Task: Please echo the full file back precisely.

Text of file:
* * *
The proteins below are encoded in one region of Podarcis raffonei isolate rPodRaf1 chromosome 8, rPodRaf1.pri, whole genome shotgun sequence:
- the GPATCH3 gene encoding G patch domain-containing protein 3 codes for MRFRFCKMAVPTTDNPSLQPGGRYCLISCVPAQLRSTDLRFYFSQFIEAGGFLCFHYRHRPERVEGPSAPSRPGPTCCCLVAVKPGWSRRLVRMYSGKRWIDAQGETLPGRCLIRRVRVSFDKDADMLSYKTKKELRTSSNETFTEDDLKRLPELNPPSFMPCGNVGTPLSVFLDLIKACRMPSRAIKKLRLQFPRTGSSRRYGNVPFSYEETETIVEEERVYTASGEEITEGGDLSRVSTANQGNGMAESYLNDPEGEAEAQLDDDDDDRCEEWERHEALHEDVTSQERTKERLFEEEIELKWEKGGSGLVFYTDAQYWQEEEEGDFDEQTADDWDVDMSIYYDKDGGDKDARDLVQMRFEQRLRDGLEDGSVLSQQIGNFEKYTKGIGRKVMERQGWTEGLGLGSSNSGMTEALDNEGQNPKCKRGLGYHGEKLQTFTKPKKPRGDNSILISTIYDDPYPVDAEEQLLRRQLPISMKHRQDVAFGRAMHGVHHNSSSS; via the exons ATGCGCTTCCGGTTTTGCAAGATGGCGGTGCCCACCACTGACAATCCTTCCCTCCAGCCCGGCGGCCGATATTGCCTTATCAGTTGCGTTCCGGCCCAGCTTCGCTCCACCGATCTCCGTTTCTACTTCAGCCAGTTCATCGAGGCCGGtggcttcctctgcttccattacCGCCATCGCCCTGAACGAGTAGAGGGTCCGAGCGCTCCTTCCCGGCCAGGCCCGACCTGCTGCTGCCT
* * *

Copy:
The proteins below are encoded in one region of Podarcis raffonei isolate rPodRaf1 chromosome 8, rPodRaf1.pri, whole genome shotgun sequence:
- the GPATCH3 gene encoding G patch domain-containing protein 3 codes for MRFRFCKMAVPTTDNPSLQPGGRYCLISCVPAQLRSTDLRFYFSQFIEAGGFLCFHYRHRPERVEGPSAPSRPGPTCCCLVAVKPGWSRRLVRMYSGKRWIDAQGETLPGRCLIRRVRVSFDKDADMLSYKTKKELRTSSNETFTEDDLKRLPELNPPSFMPCGNVGTPLSVFLDLIKACRMPSRAIKKLRLQFPRTGSSRRYGNVPFSYEETETIVEEERVYTASGEEITEGGDLSRVSTANQGNGMAESYLNDPEGEAEAQLDDDDDDRCEEWERHEALHEDVTSQERTKERLFEEEIELKWEKGGSGLVFYTDAQYWQEEEEGDFDEQTADDWDVDMSIYYDKDGGDKDARDLVQMRFEQRLRDGLEDGSVLSQQIGNFEKYTKGIGRKVMERQGWTEGLGLGSSNSGMTEALDNEGQNPKCKRGLGYHGEKLQTFTKPKKPRGDNSILISTIYDDPYPVDAEEQLLRRQLPISMKHRQDVAFGRAMHGVHHNSSSS; via the exons ATGCGCTTCCGGTTTTGCAAGATGGCGGTGCCCACCACTGACAATCCTTCCCTCCAGCCCGGCGGCCGATATTGCCTTATCAGTTGCGTTCCGGCCCAGCTTCGCTCCACCGATCTCCGTTTCTACTTCAGCCAGTTCATCGAGGCCGGtggcttcctctgcttccattacCGCCATCGCCCTGAACGAGTAGAGGGTCCGAGCGCTCCTTCCCGGCCAGGCCCGACCTGCTGCTGCCT